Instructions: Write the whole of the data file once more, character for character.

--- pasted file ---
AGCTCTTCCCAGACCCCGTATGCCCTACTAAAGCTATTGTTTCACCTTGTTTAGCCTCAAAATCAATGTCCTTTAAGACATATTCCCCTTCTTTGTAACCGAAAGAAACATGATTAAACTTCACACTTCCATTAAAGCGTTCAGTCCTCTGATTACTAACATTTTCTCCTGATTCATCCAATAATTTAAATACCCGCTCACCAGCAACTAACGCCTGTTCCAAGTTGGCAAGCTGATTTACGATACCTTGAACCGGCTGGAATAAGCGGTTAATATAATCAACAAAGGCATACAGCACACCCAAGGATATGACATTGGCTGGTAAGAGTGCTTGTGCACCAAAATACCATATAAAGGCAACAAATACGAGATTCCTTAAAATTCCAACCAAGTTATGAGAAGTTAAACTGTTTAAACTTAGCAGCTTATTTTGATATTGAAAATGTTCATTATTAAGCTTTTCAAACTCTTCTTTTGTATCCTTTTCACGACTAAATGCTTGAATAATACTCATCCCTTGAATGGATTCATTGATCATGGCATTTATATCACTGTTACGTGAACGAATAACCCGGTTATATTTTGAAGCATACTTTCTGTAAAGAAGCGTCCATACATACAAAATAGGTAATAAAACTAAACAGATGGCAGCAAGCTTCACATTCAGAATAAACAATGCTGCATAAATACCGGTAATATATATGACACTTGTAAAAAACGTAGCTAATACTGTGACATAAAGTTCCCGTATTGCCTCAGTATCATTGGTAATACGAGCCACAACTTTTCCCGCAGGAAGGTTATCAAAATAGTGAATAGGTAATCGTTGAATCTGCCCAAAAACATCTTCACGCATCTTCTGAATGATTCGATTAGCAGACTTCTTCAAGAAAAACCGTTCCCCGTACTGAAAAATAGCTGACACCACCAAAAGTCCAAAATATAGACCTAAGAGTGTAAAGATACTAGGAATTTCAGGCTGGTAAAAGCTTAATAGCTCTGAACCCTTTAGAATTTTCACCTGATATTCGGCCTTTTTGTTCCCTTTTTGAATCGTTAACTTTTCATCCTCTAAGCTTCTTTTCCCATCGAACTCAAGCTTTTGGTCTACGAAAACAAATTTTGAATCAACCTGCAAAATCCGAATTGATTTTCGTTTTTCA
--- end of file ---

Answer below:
AGCTCTTCCCAGACCCCGTATGCCCTACTAAAGCTATTGTTTCACCTTGTTTAGCCTCAAAATCAATGTCCTTTAAGACATATTCCCCTTCTTTGTAACCGAAAGAAACATGATTAAACTTCACACTTCCATTAAAGCGTTCAGTCCTCTGATTACTAACATTTTCTCCTGATTCATCCAATAATTTAAATACCCGCTCACCAGCAACTAACGCCTGTTCCAAGTTGGCAAGCTGATTTACGATACCTTGAACCGGCTGGAATAAGCGGTTAATATAATCAACAAAGGCATACAGCACACCCAAGGATATGACATTGGCTGGTAAGAGTGCTTGTGCACCAAAATACCATATAAAGGCAACAAATACGAGATTCCTTAAAATTCCAACCAAGTTATGAGAAGTTAAACTGTTTAAACTTAGCAGCTTATTTTGATATTGAAAATGTTCATTATTAAGCTTTTCAAACTCTTCTTTTGTATCCTTTTCACGACTAAATGCTTGAATAATACTCATCCCTTGAATGGATTCATTGATCATGGCATTTATATCACTGTTACGTGAACGAATAACCCGGTTATATTTTGAAGCATACTTTCTGTAAAGAAGCGTCCATACATACAAAATAGGTAATAAAACTAAACAGATGGCAGCAAGCTTCACATTCAGAATAAACAATGCTGCATAAATACCGGTAATATATATGACACTTGTAAAAAACGTAGCTAATACTGTGACATAAAGTTCCCGTATTGCCTCAGTATCATTGGTAATACGAGCCACAACTTTTCCCGCAGGAAGGTTATCAAAATAGTGAATAGGTAATCGTTGAATCTGCCCAAAAACATCTTCACGCATCTTCTGAATGATTCGATTAGCAGACTTCTTCAAGAAAAACCGTTCCCCGTACTGAAAAATAGCTGACACCACCAAAAGTCCAAAATATAGACCTAAGAGTGTAAAGATACTAGGAATTTCAGGCTGGTAAAAGCTTAATAGCTCTGAACCCTTTAGAATTTTCACCTGATATTCGGCCTTTTTGTTCCCTTTTTGAATCGTTAACTTTTCATCCTCTAAGCTTCTTTTCCCATCGAACTCAAGCTTTTGGTCTACGAAAACAAATTTTGAATCAACCTGCAAAATCCGAATTGATTTTCGTTTTTCA